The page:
Dakine Weymouth Speed Week Latest - Boards Windsurfing

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Dakine Weymouth Speed Week Latest


Dakine Weymouth Speed Week 2008, 4th – 10th October


Today we took advantage of the low winds in the morning and tested the three competing timing technologies back to back; video, manual and the Race-Trax GPS transponder. All performed very well, but the GPS system really impressed!

Winds picked up a little later in the day and 200 plus runs were recorded – Anders Bringdal dominated!

Several of the boats ventured on to the course and Dave White completed a Weymouth first by sailing a sailboard, a kite board and a boat – a Tornado – in the same competition.

Monday resultshere.


Junior results, some fantastic times recorded, the fastest Junior was a kite boarder; Martin Hayes who achieved a speed of 32.43 kt, just beating Liam Round on a sailboard in to second place. Liam achieved 32.27 kt. The third place at a speed of 30.35 kt. went to Harry Allerston, also sailing a kite board.

Of special note was the award made to Henry Bloodworth, he sailed in each session on Saturday bit never managed to complete a run down the course – which considering the wind strength and the fact that he is a diminutive 10 year old was not surprising, undaunted he competed on Sunday and recorded 4 runs, his best being at a speed of nearly 17 kt. He was given an award for his plucky performance.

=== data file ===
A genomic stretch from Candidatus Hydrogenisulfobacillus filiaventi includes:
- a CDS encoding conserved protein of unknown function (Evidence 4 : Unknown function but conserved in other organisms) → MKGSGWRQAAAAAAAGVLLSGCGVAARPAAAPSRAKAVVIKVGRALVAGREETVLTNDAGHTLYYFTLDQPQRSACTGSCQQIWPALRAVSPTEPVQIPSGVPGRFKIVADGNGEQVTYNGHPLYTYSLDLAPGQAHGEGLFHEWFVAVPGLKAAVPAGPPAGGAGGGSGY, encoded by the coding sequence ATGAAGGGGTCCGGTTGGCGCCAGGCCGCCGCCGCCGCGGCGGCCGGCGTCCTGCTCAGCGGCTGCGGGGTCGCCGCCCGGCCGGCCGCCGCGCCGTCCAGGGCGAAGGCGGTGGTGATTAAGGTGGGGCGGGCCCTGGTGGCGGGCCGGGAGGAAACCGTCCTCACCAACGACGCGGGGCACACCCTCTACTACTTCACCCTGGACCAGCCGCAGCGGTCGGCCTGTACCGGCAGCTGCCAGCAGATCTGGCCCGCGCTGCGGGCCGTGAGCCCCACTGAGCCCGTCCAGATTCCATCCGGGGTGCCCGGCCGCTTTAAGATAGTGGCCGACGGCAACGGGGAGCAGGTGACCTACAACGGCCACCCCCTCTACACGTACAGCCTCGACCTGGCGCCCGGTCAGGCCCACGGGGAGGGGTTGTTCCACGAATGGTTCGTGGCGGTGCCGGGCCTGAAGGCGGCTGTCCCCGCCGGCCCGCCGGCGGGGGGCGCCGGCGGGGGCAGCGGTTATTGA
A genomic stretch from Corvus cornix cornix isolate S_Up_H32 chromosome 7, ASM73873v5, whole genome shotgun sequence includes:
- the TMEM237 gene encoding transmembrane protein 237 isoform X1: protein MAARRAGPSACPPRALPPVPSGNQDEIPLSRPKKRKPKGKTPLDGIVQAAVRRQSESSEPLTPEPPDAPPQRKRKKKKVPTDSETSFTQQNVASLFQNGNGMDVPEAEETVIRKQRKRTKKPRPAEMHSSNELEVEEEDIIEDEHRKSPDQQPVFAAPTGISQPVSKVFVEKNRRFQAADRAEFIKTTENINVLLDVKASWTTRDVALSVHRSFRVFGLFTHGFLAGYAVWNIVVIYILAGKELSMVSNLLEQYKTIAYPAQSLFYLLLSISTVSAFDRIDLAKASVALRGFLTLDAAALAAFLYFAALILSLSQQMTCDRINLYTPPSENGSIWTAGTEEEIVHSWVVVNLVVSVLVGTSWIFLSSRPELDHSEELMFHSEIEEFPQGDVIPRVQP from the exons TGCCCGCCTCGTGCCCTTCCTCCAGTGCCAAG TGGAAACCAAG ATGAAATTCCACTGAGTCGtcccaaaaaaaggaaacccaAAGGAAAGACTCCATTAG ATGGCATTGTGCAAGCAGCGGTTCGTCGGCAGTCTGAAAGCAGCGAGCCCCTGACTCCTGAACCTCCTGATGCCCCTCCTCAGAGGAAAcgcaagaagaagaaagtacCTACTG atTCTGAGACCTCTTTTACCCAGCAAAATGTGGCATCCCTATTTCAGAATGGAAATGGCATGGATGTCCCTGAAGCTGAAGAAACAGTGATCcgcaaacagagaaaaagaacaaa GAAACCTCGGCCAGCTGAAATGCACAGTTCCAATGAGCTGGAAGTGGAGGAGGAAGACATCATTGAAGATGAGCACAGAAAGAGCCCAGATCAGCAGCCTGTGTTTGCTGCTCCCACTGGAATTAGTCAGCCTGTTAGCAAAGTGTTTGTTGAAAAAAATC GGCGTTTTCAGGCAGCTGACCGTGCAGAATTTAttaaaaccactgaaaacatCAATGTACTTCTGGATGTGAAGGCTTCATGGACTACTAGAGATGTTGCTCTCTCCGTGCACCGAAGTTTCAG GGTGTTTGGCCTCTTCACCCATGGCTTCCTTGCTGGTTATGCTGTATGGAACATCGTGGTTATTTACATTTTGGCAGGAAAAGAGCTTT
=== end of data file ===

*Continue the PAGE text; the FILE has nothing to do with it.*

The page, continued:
Henry Bloodworth receiving his prize from Anders Bringdal, Liam Round is in the background.

Sunday resultshere.


A record day. A new harbour record has been set by Anders Bringdal with a speed of 38.48 knots and the majority of competitors on the course today exceeded 30 knots. Wind speeds reached 30 – 35 knots plus gusts.

The Race-Trax GPS timing system was trialled in the extreme conditions and appeared to perform excellently – more details later when time permits.

The results are available Saturday results heresome additional runs will become available and a full listing of names added. Unfortunately a number of sail numbers were not legible.

Anders Bringdal on course, note the GPS transponder which is carried in a ‘camel’ back pack.


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